And so when a campaigning presidential candidate, Rodrigo Duterte, recalled last week to a crowd a 1989 hostage-taking incident in a Davao City prison facility and how a female Australian missionary working among the prisoners was repeatedly raped and killed, he expressed anger but also added in so many words that he, as the mayor, should have had the privilege to be the first in line to her body. She was movie-star beautiful, he emphasized.

I was dumbfounded.

Duterte and his apologists have backtracked a bit by saying it was uttered in anger (?) then. So what was the sense in repeating the same offensive line 26 years later? To regale the crowd? Was the story such a delectable story to tell? I do not believe that it was uttered then and repeated now as a joke, as some people think it was. Joke or not, it was plain cruel —to the dead, her fellow hostages, her family, her compatriots, women, and those who respect them.

This was not the first time Duterte unleashed gender-offensive lines and dished out jokes with sexual overtones. Expletives? Plenty. Even Pope Francis and his mother got cussed.

No, he will not apologize, Duterte said as of this writing. Take it or leave it. No breast-beating for him, just more chest-thumping. Nobody controls his mouth, he made it clear. Love me, love my mouth.

What can one say? As the mind, so the mouth.

Gutter language, he calls it, harking back to his so-called humble beginnings. Humble beginnings? But didn’t he attend exclusive boys’ schools at some time in his life? Granted that he tries to identify with the poor of this world, but does he think gutter language defines the poor? The humble folk who struggle to rise above penury and achieve life with dignity should be insulted. Why equate poverty with rudeness and boorishness, with kabastusan?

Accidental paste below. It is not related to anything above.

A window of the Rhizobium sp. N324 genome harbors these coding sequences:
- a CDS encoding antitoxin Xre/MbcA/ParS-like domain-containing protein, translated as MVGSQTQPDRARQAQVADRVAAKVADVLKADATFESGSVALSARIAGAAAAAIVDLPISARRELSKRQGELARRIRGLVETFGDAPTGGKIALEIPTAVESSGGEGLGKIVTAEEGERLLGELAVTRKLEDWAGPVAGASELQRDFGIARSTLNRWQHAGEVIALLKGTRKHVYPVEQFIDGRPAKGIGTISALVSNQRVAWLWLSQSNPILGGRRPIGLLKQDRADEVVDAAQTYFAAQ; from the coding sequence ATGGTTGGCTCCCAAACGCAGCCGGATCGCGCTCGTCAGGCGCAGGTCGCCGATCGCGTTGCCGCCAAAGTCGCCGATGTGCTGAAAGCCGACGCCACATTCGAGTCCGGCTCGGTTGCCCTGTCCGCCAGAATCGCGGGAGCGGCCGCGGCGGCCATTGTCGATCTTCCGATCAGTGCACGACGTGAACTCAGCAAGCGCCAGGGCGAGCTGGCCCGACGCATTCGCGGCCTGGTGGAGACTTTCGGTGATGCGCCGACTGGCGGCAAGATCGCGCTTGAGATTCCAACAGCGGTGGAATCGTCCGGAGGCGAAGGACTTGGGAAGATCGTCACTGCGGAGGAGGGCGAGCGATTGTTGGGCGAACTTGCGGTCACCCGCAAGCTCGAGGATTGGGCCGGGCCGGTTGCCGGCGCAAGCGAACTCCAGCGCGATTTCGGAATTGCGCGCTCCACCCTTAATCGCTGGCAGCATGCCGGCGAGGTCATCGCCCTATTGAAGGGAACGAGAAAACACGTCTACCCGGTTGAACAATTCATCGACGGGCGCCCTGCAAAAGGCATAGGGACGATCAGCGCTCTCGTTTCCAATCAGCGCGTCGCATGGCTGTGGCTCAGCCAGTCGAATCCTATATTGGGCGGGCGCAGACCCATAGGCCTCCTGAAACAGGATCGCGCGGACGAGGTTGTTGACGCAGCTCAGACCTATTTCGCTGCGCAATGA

Duterte (called “Dudirty” by his critics) is the kind of president we deserve, if we are to go by the cheers of the crowd he wows and the explanations of his apologists, among them a bar topnotcher and senator. How have we come to this? Some call him “Do30,” which might have been coined by journalists and those who know what 30 means, not barring divine intervention, fire and brimstone from the sky, and other apocalyptic occurrences.

That Duterte might not really be that interested in the presidency is not a totally wild conclusion. He was a reluctant candidate in the beginning who had to be constantly pushed. He gave a grudging yes but after he did, it looked like there was no turning back. Does he now secretly wish he did not get into this? Why the self-destructive statements that turn off rather than attract voters?

On the other extreme, is he preparing us for a Duterte-style presidency, a “vigilante”-style leadership reminiscent of his Davao brand of managing a city? Boasting of his Davao exploits (e.g., shooting down criminals, no questions asked), he is foil to Vice President Jejomar Binay who boasts of his own Makati City exploits. The Binays (the VP, wife Elenita, son Junjun) have ruled Makati for more than two decades. A daughter is now a senator, while another daughter, the congresswoman, is now running for Makati mayor after her brother was removed and is now facing charges of corruption. But the Dutertes (father and daughter, interchangeably or in tandem) also ruled Davao City uninterrupted.

If this were a movie, it would be titled “Iyo ang Makati, Akin ang Davao,” starring fast-drawing actors spewing quotes like “Isang bala ka lang!” that make moviegoers’ adrenaline rise.